The Conjuring (2013)
Directed by James Wan
Starring: Patrick Wilson, Vera Farmiga, Lili Taylor
Too many times there are movies about haunted houses or people in need of exorcisms to rid of the demon spirits inside, and you just simply don’t care. Sure, it can be scary but do you really want the family to survive? The Conjuring is the latest of supernatural horror movies and it certainly won’t be the last, but it gets so many things right that most horror movies get wrong. First and foremost, it takes its time for us to care about the characters, which really is the whole point of any movie. If you don’t care for the characters on the screen, then the movie shouldn’t have been made.
Next, The Conjuring clearly sets up its rules. We learn them along with the Perron family who have just moved in and every strange encounter is almost as terrifying to witness. Roger (Ron Livingston) and Carolyn (Lili Taylor) are with their five daughters and odd occurrences begin to happen. The clocks stop at 3:07, birds are breaking their necks flying into the house, Carolyn has been waking up with bruises all over her body, and more. Needless to say (because this is a horror movie) worse things happen very quickly.
This is where Ed and Lorraine Warren (Patrick Wilson and Vera Farmiga) come in. They’re demonologists and have been assisting similar cases all of their lives, but even they admit they’ve never seen something quite like what’s happening at the Perron house. We’re introduced to the Warrens in the beginning as they’re listening to two nurses talking about their possessed doll (which by the way is the creepiest looking doll ever). But from the first ten minutes you understand that Ed and Lorraine know what they’re doing and they mean business.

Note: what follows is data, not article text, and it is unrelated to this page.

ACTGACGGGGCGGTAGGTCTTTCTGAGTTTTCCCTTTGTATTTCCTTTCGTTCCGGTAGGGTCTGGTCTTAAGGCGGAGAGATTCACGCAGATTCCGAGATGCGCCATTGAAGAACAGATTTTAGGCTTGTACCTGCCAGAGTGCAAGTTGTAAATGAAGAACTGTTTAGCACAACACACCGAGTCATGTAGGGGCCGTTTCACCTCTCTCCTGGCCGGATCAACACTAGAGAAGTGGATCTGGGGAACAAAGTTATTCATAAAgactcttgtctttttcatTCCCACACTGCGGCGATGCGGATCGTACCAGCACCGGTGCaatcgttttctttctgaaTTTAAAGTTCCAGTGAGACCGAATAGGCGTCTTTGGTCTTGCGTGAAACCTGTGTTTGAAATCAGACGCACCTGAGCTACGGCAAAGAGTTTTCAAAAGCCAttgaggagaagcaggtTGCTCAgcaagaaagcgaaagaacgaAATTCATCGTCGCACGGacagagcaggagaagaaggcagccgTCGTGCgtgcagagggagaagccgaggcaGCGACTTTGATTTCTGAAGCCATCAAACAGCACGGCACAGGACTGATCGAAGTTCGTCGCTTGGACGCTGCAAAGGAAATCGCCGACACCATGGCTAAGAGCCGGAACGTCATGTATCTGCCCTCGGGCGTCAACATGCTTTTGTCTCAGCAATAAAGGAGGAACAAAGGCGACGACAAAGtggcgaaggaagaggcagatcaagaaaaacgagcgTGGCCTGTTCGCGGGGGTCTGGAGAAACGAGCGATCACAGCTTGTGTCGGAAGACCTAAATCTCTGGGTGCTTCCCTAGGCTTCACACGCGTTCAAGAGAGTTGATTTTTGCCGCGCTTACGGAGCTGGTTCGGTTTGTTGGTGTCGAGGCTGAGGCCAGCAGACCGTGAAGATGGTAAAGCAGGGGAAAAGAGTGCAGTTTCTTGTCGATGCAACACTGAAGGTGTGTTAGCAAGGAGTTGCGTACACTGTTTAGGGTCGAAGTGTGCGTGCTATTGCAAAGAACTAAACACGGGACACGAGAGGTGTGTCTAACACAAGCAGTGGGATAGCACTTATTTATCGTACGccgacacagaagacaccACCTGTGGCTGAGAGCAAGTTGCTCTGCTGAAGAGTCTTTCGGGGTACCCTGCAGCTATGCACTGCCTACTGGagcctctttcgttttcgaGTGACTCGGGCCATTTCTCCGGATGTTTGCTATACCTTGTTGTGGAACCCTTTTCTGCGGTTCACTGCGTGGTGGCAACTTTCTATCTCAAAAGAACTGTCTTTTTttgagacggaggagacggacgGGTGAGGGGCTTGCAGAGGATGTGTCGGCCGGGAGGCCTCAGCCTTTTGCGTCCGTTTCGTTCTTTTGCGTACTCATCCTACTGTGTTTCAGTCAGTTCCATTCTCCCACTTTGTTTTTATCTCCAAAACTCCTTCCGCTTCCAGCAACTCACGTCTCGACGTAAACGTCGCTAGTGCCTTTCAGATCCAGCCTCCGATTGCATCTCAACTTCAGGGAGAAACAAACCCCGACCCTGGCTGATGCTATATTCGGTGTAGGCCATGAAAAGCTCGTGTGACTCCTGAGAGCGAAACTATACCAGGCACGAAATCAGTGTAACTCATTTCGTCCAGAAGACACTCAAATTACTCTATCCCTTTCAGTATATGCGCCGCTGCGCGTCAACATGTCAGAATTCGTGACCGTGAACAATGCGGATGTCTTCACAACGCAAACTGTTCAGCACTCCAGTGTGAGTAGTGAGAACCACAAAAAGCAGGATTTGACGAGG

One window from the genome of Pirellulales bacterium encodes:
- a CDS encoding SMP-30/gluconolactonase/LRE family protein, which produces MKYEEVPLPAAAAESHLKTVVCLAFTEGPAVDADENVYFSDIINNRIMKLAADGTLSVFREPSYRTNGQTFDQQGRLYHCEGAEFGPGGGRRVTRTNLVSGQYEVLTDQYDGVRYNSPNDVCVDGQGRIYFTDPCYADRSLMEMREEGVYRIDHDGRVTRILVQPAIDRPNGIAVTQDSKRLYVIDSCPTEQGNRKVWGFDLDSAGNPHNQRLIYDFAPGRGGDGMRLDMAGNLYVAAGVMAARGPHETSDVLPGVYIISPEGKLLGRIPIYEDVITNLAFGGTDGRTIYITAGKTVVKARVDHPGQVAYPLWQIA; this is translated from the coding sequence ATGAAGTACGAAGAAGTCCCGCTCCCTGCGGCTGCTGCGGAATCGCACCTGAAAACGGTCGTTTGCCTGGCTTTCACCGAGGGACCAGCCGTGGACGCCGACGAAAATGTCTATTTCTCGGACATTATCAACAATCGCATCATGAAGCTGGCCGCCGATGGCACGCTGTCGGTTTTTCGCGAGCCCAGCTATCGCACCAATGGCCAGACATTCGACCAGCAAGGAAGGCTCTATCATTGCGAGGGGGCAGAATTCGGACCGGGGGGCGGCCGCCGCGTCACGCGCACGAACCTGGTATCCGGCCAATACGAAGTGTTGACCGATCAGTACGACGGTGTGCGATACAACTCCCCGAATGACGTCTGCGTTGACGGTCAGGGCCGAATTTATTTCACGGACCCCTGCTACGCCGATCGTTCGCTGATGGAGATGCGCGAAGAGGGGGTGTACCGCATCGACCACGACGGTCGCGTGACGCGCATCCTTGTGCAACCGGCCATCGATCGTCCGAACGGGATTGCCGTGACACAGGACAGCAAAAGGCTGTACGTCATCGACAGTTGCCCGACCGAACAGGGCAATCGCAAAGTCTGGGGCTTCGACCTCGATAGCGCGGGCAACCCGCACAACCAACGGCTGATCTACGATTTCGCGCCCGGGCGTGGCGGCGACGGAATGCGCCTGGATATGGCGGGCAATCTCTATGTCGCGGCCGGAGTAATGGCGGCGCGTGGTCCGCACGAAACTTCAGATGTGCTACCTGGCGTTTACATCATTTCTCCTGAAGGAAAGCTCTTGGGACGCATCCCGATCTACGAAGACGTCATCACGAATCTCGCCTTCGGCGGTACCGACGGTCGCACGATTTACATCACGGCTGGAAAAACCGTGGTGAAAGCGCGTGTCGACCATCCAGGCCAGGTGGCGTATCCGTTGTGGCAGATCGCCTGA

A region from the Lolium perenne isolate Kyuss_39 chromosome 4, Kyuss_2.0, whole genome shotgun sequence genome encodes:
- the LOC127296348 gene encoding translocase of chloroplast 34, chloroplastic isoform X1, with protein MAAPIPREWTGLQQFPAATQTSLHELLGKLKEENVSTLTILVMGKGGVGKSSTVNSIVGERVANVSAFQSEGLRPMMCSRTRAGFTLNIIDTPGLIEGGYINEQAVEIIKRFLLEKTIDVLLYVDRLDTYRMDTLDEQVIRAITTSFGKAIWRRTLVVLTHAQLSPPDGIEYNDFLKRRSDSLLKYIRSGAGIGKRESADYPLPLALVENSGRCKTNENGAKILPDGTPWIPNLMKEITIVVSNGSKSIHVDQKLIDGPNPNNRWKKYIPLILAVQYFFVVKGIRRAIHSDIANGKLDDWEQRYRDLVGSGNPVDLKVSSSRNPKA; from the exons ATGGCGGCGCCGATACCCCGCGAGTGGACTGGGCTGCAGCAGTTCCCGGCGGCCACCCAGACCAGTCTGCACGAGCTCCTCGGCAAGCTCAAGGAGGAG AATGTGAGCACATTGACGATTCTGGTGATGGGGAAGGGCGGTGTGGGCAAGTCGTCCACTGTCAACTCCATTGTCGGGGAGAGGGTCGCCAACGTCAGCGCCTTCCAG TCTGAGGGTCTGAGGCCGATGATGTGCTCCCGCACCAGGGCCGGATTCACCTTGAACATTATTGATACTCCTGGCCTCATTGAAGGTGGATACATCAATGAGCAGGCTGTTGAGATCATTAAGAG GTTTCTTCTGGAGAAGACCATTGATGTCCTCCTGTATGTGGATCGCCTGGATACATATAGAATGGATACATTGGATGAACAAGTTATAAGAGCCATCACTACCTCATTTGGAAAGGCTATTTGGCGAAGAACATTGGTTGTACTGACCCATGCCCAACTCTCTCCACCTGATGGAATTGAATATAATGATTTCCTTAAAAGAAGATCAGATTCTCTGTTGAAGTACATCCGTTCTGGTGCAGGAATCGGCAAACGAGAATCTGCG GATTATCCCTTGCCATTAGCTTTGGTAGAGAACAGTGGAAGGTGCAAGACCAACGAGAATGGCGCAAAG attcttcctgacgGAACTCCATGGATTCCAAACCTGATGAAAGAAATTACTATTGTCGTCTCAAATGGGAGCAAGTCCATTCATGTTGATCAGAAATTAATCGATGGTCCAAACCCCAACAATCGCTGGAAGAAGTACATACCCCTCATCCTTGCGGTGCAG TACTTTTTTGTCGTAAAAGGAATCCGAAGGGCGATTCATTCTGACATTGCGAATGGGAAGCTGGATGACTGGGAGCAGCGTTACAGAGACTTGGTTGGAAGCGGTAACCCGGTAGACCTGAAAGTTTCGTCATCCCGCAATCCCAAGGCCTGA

Director James Wan (Saw, Insidious) has created an old-fashioned horror movie that allows the characters and plot to grow as the intensity gets higher and higher. The cinematography heightens the suspense with some extended, slow-moving shots. And of course, there are plenty of “boo!” moments to make sure you’re never too comfortably seated.
Think The Amityville Horror meets The Exorcist, and I mean that in the most flattering way possible. But even after those comparisons, The Conjuring is more relentless once the pace picks up (about halfway through) and there are more memorable moments than both films combined. Along with applauding Wan for his vision, the actors are also worthy of praise. Wilson and Farmiga are convincingly capable, yet vulnerable while investigating the haunted house. And Lili Taylor shows her range as a mother trying to nurse her family into a new home while maintaining the strength to protect those she loves.
In the end, The Conjuring has all the thrills and chills to keep any horror movie fan happy. Personally, I’m usually not impressed with horror movies and until today, my favorite horror movie has been The Descent. Eight years later, I finally have a new favorite horror movie. But don’t count on me playing a game and hide-and-clap anytime soon.